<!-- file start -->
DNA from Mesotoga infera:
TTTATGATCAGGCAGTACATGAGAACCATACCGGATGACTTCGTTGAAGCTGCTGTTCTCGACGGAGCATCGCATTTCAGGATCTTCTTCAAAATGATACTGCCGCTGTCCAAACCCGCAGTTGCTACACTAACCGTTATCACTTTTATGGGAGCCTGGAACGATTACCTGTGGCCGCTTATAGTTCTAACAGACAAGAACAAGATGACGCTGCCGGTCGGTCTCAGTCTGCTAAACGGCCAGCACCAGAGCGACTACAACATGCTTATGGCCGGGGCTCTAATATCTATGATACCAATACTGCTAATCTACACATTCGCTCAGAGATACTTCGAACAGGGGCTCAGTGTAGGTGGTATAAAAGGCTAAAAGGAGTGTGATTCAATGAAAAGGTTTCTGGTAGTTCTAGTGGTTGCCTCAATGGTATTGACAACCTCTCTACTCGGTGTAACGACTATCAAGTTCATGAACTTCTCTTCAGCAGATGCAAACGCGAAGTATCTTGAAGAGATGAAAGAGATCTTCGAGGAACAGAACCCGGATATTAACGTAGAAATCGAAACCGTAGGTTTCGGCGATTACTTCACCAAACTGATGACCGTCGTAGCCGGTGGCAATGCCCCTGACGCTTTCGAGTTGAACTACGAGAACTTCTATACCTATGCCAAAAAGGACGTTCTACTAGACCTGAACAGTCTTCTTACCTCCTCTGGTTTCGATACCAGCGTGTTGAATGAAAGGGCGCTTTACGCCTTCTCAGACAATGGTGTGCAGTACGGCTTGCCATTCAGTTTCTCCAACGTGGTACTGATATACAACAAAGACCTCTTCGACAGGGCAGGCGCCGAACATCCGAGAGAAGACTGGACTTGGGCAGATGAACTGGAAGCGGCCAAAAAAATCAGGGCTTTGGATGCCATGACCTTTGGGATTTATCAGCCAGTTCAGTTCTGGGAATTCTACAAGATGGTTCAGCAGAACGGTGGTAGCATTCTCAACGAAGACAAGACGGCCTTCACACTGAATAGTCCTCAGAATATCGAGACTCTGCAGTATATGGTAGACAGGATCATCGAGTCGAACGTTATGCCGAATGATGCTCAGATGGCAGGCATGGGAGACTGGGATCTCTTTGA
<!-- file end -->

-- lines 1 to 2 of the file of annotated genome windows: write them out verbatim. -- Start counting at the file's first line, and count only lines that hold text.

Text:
DNA from Mesotoga infera:
TTTATGATCAGGCAGTACATGAGAACCATACCGGATGACTTCGTTGAAGCTGCTGTTCTCGACGGAGCATCGCATTTCAGGATCTTCTTCAAAATGATACTGCCGCTGTCCAAACCCGCAGTTGCTACACTAACCGTTATCACTTTTATGGGAGCCTGGAACGATTACCTGTGGCCGCTTATAGTTCTAACAGACAAGAACAAGATGACGCTGCCGGTCGGTCTCAGTCTGCTAAACGGCCAGCACCAGAGCGACTACAACATGCTTATGGCCGGGGCTCTAATATCTATGATACCAATACTGCTAATCTACACATTCGCTCAGAGATACTTCGAACAGGGGCTCAGTGTAGGTGGTATAAAAGGCTAAAAGGAGTGTGATTCAATGAAAAGGTTTCTGGTAGTTCTAGTGGTTGCCTCAATGGTATTGACAACCTCTCTACTCGGTGTAACGACTATCAAGTTCATGAACTTCTCTTCAGCAGATGCAAACGCGAAGTATCTTGAAGAGATGAAAGAGATCTTCGAGGAACAGAACCCGGATATTAACGTAGAAATCGAAACCGTAGGTTTCGGCGATTACTTCACCAAACTGATGACCGTCGTAGCCGGTGGCAATGCCCCTGACGCTTTCGAGTTGAACTACGAGAACTTCTATACCTATGCCAAAAAGGACGTTCTACTAGACCTGAACAGTCTTCTTACCTCCTCTGGTTTCGATACCAGCGTGTTGAATGAAAGGGCGCTTTACGCCTTCTCAGACAATGGTGTGCAGTACGGCTTGCCATTCAGTTTCTCCAACGTGGTACTGATATACAACAAAGACCTCTTCGACAGGGCAGGCGCCGAACATCCGAGAGAAGACTGGACTTGGGCAGATGAACTGGAAGCGGCCAAAAAAATCAGGGCTTTGGATGCCATGACCTTTGGGATTTATCAGCCAGTTCAGTTCTGGGAATTCTACAAGATGGTTCAGCAGAACGGTGGTAGCATTCTCAACGAAGACAAGACGGCCTTCACACTGAATAGTCCTCAGAATATCGAGACTCTGCAGTATATGGTAGACAGGATCATCGAGTCGAACGTTATGCCGAATGATGCTCAGATGGCAGGCATGGGAGACTGGGATCTCTTTGA